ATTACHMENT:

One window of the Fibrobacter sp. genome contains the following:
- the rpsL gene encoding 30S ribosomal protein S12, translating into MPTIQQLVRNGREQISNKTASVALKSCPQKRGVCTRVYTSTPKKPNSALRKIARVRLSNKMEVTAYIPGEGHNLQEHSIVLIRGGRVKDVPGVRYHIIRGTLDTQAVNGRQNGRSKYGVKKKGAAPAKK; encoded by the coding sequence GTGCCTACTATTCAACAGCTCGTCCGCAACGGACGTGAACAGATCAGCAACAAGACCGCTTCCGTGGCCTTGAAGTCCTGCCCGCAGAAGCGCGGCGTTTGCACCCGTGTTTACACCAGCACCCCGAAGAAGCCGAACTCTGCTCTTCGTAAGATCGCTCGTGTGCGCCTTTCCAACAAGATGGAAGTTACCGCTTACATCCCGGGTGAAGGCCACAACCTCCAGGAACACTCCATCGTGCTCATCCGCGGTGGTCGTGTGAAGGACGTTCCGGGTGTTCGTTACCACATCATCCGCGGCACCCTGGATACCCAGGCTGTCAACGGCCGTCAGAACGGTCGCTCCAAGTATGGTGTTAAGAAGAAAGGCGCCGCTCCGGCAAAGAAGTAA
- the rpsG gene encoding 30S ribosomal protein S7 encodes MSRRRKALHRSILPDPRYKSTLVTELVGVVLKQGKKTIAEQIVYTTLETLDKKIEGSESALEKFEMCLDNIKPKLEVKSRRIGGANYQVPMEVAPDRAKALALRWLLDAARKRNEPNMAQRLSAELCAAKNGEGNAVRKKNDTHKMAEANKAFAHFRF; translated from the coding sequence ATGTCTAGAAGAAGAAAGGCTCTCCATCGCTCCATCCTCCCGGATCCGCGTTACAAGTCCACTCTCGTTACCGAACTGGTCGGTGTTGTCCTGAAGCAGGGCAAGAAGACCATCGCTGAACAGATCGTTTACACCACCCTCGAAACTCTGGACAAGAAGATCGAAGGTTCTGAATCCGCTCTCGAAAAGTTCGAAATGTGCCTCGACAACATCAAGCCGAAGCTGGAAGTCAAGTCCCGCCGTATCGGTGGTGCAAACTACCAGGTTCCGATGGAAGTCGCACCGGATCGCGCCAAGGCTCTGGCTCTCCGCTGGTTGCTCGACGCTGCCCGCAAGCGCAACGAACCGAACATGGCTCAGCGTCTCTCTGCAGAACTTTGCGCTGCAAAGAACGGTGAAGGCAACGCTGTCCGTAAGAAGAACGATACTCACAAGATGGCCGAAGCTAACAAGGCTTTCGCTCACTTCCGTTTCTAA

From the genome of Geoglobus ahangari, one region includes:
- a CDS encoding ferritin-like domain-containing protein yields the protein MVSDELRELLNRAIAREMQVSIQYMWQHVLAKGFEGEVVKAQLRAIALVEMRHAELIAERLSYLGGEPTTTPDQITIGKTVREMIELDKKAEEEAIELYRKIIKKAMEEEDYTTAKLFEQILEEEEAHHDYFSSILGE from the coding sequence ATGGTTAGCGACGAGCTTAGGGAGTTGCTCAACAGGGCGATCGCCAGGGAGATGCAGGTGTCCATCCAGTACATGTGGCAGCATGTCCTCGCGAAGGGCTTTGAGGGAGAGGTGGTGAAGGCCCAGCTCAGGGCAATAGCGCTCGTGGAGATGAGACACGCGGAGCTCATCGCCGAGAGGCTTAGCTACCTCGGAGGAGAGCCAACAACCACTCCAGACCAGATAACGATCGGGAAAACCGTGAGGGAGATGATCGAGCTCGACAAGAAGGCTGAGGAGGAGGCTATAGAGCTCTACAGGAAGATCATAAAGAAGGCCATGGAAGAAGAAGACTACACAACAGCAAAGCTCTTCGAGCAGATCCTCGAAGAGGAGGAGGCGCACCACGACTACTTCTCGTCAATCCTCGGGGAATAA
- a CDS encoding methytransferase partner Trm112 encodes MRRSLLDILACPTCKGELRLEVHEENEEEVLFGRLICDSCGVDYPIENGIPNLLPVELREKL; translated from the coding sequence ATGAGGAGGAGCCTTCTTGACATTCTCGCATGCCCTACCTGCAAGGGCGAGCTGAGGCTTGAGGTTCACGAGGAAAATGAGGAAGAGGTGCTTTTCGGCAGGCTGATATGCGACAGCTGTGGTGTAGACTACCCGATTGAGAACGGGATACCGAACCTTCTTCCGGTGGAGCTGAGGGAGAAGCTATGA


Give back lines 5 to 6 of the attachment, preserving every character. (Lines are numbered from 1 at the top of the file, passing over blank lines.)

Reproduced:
- a CDS encoding ferritin-like domain-containing protein yields the protein MVSDELRELLNRAIAREMQVSIQYMWQHVLAKGFEGEVVKAQLRAIALVEMRHAELIAERLSYLGGEPTTTPDQITIGKTVREMIELDKKAEEEAIELYRKIIKKAMEEEDYTTAKLFEQILEEEEAHHDYFSSILGE from the coding sequence ATGGTTAGCGACGAGCTTAGGGAGTTGCTCAACAGGGCGATCGCCAGGGAGATGCAGGTGTCCATCCAGTACATGTGGCAGCATGTCCTCGCGAAGGGCTTTGAGGGAGAGGTGGTGAAGGCCCAGCTCAGGGCAATAGCGCTCGTGGAGATGAGACACGCGGAGCTCATCGCCGAGAGGCTTAGCTACCTCGGAGGAGAGCCAACAACCACTCCAGACCAGATAACGATCGGGAAAACCGTGAGGGAGATGATCGAGCTCGACAAGAAGGCTGAGGAGGAGGCTATAGAGCTCTACAGGAAGATCATAAAGAAGGCCATGGAAGAAGAAGACTACACAACAGCAAAGCTCTTCGAGCAGATCCTCGAAGAGGAGGAGGCGCACCACGACTACTTCTCGTCAATCCTCGGGGAATAA
- a CDS encoding methytransferase partner Trm112 encodes MRRSLLDILACPTCKGELRLEVHEENEEEVLFGRLICDSCGVDYPIENGIPNLLPVELREKL; translated from the coding sequence ATGAGGAGGAGCCTTCTTGACATTCTCGCATGCCCTACCTGCAAGGGCGAGCTGAGGCTTGAGGTTCACGAGGAAAATGAGGAAGAGGTGCTTTTCGGCAGGCTGATATGCGACAGCTGTGGTGTAGACTACCCGATTGAGAACGGGATACCGAACCTTCTTCCGGTGGAGCTGAGGGAGAAGCTATGA